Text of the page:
Elysha Fallins

Concerns About Post-Release Living, by Elysha Fallins

So, I’m not exactly sure how to “Blog”, so I’ll just write my thoughts as I attempt to process them in my mind. As I sit in this cell for 23 hours a day trapped behind these walls, the only thing I have is TIME to think about who I am as a person and as a man. As of lately I’ve sat here and watched hours on top of hours of press conferences and breaking news, regarding the deaths of so many African American men. The stands that have been taken and the unity of our people is an amazing thing to see. I come from a neighborhood where police officers didn’t do drive throughs or even respond to our calls for help. A place where there is little to no light for young African Americans, where it’s everyman for himself. I remember being beaten by officers when I was 14years old and the only thing they wanted was my money and jewelry. I wasn’t arrested or processed for anything. So seeing the things taking place right now in order to create some kind of change is wonderful. At the same time its frightening because after coming home from almost a decade long imprisonment there’s so much to adapt to. My whole life I’ve done things one way and it has NEVER worked. I’ve never accomplished what I’ve told myself I would, using the methods I’ve adopted through out my life. And now all these years later, I’ve realized conforming isn’t going to be enough, I have to transform entirely to become a new and better me. I’ve accepted that as a man and a citizen a job (Something I’ve never had) is something that I will have to obtain. Responsibilities that I’ve never for seen are a part of life and I keep reminding myself I’m not a 17year old boy anymore. Then, there’s America today, full of protest and uproar. Coronavirus has swept through the world and altered life as we know it before we knew what was taking place. What am I going to do once I’m home? How do I find my stability and peace of mind in a place where neither of those things currently exist? How am I suppose to come home and seek out support in order to gain employment and to build structure when there aren’t even any jobs for the people who HAVEN’T been labeled as a menace or waste of time? I will be entering a society that will only see me as extra weight and I will remain so far down on the totem poll of priorities that it will be disgusting. I want to come home and have a CHANCE, without worrying about police targeting a recently released convict. With my previous encounters with the law and all the things taking place today, I would rather run and take my chances of getting away (rather I’m guilty or not of any wrong doings) then encountering any persons of authority with an agenda. That should NEVER be the case. With my background should I genuinely be worried about if I’ll encounter an officer who will see me as an opportunity to get even for some wrong he feels he’s endured in the past? I know I may seem paranoid but through out my life I’ve seen and experienced the things that are being protested today. I’ve been targeted just because I’ve entered a store in a certain neighborhood and made people uncomfortable by simply being an African american man. Where do people in my position look to seek comfort and reassurance? How do we transition into a world that already thinks so lowly of us without all of the events taking place? I don’t know but I hope I’m giving a fair opportunity once I’m released and that I’m allowed a chance to live my life without worrying about some random officer taking it or without worrying that I won’t beable to take care of myself. Its bad enough how African Americans as a whole are being treated but don’t forget about us black men behind these walls either. We are People as well, not just Numbers or a Pay Check but Humans. Not, someone to be beaten by Correction Officers Or sprayed with mase like animals while they slam our faces into doors and walls. Our lives aren’t valued inside these prisons, where inmates our choked to death and said to have hung themselves. Degraded and dehumanized by authority everyday as were stripped naked and violated with uneccessary searches. As we are deprived of our rights and left to suffer and rot. I tell Anyone who is listening, INSIDE THESE WALLS US BLACK MEN ARE SUFFOCATING AS WELL.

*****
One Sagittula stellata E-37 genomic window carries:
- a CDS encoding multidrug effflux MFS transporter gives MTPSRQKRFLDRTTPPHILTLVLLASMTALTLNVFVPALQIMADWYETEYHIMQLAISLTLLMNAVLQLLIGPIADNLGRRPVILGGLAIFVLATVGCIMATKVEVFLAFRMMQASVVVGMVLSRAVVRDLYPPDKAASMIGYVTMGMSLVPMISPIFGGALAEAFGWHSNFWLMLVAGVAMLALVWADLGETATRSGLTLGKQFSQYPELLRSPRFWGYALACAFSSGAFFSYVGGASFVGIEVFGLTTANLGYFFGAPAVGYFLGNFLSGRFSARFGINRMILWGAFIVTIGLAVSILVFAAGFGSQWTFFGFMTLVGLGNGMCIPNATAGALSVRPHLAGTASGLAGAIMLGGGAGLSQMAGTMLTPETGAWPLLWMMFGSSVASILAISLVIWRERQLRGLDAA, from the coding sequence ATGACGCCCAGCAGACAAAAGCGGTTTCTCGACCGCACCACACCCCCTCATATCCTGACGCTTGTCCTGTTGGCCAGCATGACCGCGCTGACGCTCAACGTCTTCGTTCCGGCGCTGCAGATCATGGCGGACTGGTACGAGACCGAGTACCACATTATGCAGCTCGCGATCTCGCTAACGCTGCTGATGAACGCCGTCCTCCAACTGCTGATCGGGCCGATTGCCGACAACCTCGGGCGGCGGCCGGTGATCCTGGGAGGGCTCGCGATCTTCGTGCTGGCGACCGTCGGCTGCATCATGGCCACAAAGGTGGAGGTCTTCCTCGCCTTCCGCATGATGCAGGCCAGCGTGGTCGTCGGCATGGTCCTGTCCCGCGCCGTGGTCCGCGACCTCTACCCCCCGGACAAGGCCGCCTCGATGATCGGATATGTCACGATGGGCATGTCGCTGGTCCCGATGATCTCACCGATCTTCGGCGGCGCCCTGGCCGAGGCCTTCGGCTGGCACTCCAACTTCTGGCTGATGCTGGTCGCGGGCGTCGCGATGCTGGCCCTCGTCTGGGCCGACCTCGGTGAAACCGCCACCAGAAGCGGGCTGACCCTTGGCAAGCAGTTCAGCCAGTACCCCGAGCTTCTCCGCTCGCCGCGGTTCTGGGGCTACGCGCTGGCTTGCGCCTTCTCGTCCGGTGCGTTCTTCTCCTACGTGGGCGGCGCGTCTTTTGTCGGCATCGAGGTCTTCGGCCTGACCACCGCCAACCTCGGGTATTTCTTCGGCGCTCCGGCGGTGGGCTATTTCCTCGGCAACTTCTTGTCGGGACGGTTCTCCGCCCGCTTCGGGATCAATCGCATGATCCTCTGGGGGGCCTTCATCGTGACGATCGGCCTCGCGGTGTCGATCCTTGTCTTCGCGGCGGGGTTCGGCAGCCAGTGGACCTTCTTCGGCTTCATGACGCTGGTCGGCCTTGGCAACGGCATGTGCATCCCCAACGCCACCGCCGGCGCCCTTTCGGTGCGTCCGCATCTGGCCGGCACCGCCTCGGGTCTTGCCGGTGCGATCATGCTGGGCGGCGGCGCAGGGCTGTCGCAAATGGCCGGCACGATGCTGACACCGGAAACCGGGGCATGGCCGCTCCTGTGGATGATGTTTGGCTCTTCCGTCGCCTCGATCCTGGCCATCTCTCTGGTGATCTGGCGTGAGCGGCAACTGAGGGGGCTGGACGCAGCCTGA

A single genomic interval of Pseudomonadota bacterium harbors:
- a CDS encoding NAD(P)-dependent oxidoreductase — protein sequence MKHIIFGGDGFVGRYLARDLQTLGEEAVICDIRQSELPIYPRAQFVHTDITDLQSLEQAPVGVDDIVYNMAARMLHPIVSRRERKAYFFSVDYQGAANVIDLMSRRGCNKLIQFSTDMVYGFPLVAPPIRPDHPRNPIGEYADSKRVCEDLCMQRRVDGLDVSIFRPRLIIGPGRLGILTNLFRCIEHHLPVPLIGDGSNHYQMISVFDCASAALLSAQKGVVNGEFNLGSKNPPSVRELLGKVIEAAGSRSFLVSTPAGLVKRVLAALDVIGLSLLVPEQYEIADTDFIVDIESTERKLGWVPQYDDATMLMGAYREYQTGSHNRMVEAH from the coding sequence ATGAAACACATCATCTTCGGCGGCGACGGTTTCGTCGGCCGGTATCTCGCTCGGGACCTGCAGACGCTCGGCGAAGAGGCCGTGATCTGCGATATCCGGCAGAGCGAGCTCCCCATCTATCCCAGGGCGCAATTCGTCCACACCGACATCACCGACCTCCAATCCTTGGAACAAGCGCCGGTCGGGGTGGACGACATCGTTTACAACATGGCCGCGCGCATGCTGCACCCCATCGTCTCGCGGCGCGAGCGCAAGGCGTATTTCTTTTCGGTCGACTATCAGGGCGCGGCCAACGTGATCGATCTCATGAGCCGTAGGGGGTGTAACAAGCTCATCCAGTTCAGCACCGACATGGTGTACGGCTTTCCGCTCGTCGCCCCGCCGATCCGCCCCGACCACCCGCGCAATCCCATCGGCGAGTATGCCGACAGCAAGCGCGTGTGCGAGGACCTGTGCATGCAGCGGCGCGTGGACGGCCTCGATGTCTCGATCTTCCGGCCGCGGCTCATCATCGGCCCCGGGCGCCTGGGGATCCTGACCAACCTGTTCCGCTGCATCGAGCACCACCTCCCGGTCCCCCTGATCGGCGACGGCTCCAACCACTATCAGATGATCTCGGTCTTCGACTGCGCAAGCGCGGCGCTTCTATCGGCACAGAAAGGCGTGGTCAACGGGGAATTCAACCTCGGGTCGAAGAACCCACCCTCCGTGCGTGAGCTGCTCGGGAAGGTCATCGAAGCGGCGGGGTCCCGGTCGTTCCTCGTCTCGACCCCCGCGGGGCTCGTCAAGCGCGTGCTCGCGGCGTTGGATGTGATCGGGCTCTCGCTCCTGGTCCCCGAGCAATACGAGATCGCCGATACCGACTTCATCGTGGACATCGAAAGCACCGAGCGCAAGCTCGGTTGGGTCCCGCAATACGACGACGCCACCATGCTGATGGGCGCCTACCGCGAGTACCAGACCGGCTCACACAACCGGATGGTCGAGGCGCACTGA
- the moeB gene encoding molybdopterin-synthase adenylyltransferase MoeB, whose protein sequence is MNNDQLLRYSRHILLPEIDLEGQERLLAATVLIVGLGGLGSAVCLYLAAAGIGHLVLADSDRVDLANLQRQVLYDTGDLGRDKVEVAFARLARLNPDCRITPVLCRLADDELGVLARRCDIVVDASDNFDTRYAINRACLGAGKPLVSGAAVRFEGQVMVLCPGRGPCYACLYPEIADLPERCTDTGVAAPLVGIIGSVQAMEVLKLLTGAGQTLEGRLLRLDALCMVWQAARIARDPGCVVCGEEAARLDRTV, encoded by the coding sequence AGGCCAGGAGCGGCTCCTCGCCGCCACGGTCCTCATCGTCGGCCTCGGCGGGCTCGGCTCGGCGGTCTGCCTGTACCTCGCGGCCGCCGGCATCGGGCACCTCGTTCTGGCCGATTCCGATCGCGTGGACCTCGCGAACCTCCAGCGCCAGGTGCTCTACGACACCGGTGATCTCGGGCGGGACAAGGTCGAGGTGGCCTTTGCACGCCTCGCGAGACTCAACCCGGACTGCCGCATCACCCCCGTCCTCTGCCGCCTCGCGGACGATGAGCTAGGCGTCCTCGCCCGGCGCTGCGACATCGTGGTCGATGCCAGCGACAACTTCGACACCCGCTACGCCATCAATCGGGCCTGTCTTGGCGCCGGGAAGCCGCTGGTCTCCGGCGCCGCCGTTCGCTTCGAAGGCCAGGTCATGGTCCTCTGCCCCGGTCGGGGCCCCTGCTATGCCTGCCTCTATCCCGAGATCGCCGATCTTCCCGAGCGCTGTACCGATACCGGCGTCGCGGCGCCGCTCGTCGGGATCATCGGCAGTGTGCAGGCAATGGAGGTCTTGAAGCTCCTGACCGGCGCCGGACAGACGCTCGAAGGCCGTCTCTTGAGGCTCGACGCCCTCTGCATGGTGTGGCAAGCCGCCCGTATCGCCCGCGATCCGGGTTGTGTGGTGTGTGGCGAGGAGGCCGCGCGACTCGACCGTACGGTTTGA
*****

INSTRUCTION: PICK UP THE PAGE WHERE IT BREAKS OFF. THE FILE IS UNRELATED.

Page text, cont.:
Elysha Fallins
DOC #a679809

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